Listen to recordings of fine players of this work - like Pahud. Then see just how much you can possibly justify "slower". There are several passage in this movement that are facilitated by the judicious use of alternate fingerings. If you cannot play this at an acceptable tempo with the *real* fingerings, and do not know the alternates - then maybe you should consider another work. This is SO famous, that any great deviation from accepted performance practice on this would be really apparent. As a student, you are given a little leeway - but not a ton.
Added - 2 things - make sure you have the 1994 edition - a lot of the inadequacies of the previous edition have been rectified. And - since you asked - I play this @144. That is the tempo marking that both of us have written into our parts, previous to the release of the new edition, since we played it several times before that, and then again the our newer copy. You can listen to online clips and see what others do - and how clean they are.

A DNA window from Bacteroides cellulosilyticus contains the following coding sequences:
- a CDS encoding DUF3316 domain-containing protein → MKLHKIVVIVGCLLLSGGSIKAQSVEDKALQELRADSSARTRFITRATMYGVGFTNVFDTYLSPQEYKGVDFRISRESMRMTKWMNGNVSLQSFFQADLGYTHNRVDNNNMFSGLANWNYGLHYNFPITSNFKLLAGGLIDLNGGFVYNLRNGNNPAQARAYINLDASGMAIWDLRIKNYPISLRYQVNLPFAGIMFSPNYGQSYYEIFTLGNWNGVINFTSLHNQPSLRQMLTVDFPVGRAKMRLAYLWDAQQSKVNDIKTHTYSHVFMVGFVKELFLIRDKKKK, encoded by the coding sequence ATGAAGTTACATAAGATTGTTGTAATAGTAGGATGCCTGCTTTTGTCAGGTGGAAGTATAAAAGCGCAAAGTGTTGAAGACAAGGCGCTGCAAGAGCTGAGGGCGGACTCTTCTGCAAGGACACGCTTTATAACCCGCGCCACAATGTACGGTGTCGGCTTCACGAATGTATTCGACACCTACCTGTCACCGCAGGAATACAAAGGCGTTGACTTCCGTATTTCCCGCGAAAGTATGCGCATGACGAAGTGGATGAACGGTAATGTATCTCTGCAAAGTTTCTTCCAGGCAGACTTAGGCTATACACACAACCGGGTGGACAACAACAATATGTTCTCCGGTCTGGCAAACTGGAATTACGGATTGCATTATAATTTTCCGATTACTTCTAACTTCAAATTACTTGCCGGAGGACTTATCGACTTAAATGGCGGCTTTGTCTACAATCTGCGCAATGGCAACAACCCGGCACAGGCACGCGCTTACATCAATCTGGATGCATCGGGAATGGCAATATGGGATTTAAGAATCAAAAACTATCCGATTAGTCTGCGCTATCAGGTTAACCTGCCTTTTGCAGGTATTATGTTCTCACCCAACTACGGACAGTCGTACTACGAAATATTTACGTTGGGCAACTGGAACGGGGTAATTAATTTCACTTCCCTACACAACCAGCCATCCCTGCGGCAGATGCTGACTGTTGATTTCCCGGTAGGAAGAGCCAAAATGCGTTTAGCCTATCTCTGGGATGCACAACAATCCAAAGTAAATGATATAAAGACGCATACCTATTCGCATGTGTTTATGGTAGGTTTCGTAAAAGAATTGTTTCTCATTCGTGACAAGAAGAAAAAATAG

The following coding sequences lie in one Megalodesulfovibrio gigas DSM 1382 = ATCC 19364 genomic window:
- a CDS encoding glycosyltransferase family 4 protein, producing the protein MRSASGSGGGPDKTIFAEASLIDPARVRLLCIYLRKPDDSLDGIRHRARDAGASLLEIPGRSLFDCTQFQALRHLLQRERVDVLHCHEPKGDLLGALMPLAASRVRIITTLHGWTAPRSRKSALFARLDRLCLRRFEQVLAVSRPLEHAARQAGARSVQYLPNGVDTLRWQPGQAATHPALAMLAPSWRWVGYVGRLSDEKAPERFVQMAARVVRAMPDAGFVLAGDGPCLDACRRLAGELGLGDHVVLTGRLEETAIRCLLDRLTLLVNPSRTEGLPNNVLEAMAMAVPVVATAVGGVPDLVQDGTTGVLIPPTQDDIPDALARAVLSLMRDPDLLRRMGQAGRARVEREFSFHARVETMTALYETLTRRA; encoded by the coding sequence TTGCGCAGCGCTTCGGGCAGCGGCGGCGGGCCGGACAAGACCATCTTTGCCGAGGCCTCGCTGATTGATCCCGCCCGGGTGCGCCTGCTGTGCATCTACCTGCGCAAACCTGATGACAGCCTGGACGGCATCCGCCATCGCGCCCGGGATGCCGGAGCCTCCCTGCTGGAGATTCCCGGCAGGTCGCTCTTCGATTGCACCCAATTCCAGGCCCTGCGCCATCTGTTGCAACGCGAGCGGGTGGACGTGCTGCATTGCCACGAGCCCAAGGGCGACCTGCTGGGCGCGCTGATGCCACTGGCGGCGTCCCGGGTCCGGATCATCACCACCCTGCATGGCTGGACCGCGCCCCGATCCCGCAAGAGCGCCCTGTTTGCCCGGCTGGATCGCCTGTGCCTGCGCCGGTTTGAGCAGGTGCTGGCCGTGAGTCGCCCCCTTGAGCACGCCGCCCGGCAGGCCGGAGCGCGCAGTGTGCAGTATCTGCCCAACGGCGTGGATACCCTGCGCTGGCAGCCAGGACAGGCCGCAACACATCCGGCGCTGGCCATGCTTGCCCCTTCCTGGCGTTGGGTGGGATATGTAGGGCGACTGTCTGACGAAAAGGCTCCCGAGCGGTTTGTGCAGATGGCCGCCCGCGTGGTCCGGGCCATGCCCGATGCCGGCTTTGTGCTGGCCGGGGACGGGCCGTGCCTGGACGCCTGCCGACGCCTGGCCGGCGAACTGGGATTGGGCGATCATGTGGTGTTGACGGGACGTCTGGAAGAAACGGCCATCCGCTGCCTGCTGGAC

Added - I am not a big fan of Gary Schocker - either as player or a composer. I think 160 is too fast for most students - bringing out the details in the last mvt, and not just making it franctic, works better a few clicks slower, even if we CAN play it faster. You can look up a lot of alternate fingerings at www.wfg.woodwind.org. YES - the second mvt takes more control, and more embouchure flexibility than the 3rd. Ever play the slow mvt of the Hindemith Sonata? Similar concepts. I do not play attacca from 2 to 3 - a small break, but NOT a long, get a drink, retune, wipe your lip, etc. - just long enough to change mood, and let that E ring out and evaporate.
Added 3 - repair of typos. Really - I play a lot better than I type.
Professional flutist/teacher/adjudicator in NY since 1973. Have performed this work in public more times than I can count - and still listen to great players for more insight.